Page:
For London Mayor Sadiq Khan, knife crime in the capital is an epidemic, one that he has set up a task force to tackle along with the Home Secretary and the London Metropolitan Police and its Commissioner, Cressida Dick.
Khan has prioritised funding from London’s budget, setting up a dedicated violent crime task force of 272 officers in February 2018 at a cost £15 million (Dh72 million). Between April then and this January, the task force carried out nearly 5,500 weapons sweeps in London’s parks on open spaces, seized 226 guns and nearly a thousand offensive weapons and charged nearly 2,800 people for weapons, violence and drugs-related offences.
Khan’s council is also spending another £140 million on hiring new police officers to patrol London’s streets this year.
But increased policing, tougher laws and a heightened awareness of knife crime has so far failed to stem the rising tide of attacks with blades and sharp weapons. In 2018, more than 4,200 minors under 18 were cautioned or convicted of carrying knives across England and Wales. Since February, young offenders who were incarcerated for knife crimes and who are released from custody faced being tagged with GPS ankle bracelets as part of a pilot project to try and tackle London’s knife epidemic.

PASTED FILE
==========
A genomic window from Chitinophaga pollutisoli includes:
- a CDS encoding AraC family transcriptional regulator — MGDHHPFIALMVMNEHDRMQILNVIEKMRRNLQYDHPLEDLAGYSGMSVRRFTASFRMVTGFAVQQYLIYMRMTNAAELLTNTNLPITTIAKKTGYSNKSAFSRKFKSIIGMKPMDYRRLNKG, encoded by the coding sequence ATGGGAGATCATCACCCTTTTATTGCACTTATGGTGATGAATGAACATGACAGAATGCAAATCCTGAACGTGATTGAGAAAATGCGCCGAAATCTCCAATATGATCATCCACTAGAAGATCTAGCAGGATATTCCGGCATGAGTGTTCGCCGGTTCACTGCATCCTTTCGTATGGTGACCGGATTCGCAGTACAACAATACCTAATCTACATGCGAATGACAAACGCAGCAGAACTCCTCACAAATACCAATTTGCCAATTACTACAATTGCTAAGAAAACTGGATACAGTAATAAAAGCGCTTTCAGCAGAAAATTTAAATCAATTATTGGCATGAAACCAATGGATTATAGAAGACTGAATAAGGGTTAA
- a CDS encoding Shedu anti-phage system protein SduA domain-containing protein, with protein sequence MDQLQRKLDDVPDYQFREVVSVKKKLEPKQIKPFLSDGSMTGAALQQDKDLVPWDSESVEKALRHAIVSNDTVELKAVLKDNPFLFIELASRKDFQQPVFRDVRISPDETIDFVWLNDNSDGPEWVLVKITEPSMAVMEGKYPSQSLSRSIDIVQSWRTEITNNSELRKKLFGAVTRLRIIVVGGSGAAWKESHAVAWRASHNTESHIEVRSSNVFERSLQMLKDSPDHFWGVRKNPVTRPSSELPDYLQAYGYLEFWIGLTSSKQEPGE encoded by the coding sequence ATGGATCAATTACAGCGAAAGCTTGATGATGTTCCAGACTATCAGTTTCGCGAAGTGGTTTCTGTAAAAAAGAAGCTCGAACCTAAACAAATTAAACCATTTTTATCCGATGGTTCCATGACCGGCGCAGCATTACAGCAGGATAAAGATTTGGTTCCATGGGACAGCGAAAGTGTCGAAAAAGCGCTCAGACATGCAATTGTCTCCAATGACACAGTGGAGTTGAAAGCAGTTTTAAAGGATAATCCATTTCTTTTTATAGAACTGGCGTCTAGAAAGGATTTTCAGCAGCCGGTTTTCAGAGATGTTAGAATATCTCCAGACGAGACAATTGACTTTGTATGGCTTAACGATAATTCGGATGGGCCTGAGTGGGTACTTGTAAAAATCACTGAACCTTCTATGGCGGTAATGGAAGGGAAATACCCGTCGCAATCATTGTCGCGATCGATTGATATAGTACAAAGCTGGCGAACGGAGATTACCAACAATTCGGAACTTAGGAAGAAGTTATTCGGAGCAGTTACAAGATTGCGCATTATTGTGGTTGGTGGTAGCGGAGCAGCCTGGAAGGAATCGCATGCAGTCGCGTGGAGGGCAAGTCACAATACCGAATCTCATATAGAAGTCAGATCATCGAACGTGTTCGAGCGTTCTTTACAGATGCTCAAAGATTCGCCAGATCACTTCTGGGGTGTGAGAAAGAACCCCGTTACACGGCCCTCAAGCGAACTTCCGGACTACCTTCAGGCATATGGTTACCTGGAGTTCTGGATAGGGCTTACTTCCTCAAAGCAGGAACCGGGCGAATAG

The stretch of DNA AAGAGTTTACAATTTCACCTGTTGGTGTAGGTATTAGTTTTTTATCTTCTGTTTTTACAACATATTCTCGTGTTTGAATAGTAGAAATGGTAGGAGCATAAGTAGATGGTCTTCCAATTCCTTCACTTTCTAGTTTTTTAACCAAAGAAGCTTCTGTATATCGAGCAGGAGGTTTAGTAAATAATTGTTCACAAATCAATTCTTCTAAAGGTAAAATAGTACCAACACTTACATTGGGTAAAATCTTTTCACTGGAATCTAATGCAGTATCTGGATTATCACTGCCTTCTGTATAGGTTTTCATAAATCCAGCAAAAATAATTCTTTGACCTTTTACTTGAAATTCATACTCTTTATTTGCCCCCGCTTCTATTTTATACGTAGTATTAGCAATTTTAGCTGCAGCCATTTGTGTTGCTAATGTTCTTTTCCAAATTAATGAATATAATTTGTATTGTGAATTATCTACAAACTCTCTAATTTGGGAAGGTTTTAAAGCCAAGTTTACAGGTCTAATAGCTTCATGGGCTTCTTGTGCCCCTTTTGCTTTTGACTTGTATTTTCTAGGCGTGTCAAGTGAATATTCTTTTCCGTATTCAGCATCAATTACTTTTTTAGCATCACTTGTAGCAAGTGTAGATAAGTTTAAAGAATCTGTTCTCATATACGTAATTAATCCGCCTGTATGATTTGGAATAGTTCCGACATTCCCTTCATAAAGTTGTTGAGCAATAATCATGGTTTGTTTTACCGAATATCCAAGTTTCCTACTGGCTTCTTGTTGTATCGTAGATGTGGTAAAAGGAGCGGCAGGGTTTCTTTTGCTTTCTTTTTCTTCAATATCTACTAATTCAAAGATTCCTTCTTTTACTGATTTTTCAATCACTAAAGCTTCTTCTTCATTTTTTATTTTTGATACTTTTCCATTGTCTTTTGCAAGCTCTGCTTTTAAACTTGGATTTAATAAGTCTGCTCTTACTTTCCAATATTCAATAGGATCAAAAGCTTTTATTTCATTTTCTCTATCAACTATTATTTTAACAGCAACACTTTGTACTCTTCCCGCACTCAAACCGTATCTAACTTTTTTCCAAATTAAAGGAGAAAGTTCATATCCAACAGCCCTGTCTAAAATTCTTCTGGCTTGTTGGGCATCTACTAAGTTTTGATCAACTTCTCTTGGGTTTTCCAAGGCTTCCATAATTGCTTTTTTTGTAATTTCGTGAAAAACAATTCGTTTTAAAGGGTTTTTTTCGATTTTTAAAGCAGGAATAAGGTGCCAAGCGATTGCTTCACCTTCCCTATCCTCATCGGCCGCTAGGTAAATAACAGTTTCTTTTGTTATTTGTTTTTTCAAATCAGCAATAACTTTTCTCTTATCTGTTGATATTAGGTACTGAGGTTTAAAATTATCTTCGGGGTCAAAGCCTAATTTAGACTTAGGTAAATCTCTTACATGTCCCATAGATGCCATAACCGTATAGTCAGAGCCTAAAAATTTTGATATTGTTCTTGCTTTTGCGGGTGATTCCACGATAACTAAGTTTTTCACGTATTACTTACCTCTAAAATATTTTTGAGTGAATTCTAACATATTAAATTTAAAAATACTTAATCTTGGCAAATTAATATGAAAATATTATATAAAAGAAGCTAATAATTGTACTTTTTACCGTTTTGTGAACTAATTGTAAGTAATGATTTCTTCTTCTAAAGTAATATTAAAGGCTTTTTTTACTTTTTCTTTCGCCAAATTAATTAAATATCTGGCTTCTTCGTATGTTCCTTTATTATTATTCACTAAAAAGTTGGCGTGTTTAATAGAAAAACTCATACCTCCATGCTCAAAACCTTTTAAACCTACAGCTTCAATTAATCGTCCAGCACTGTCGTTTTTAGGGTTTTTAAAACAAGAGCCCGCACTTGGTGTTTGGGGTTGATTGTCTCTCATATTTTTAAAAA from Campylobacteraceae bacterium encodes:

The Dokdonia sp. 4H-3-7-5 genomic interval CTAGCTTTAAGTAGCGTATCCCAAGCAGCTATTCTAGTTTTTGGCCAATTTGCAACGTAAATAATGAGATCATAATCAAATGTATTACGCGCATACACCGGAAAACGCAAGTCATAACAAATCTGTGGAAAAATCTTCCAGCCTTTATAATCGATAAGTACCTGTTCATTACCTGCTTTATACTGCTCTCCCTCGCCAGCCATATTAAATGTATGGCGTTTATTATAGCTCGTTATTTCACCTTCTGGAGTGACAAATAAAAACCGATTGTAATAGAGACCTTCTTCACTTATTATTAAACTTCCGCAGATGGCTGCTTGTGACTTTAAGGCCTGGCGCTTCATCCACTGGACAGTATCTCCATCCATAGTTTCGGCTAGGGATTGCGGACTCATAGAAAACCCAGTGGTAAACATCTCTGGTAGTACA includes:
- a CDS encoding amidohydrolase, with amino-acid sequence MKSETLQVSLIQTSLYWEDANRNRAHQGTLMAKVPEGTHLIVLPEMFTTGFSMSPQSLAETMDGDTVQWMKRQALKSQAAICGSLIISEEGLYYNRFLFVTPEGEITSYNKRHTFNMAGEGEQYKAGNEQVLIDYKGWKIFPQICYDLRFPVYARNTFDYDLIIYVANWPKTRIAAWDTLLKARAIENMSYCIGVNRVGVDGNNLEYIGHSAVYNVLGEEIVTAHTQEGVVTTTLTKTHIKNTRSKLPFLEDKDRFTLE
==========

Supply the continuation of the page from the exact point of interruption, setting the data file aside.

The year-long project will see 100 offenders from the four London boroughs worst-hit by knife crime — Southwark, Croydon, Lewisham and Lambeth — constantly monitored by satellite-location technology. Khan himself says the causes of violent crime are poverty, inequality and a lack of opportunity brought about by years of austerity that have cut social spending and programmes that helped at-risk teens and provided after-school activities.
According to figures from the UK’s Department of Education, programmes that funded youth clubs and after-school activities had their finances cut by one third between 2015 and 2018 — from £622 million to £416 million.
You cannot arrest your way out of this problem.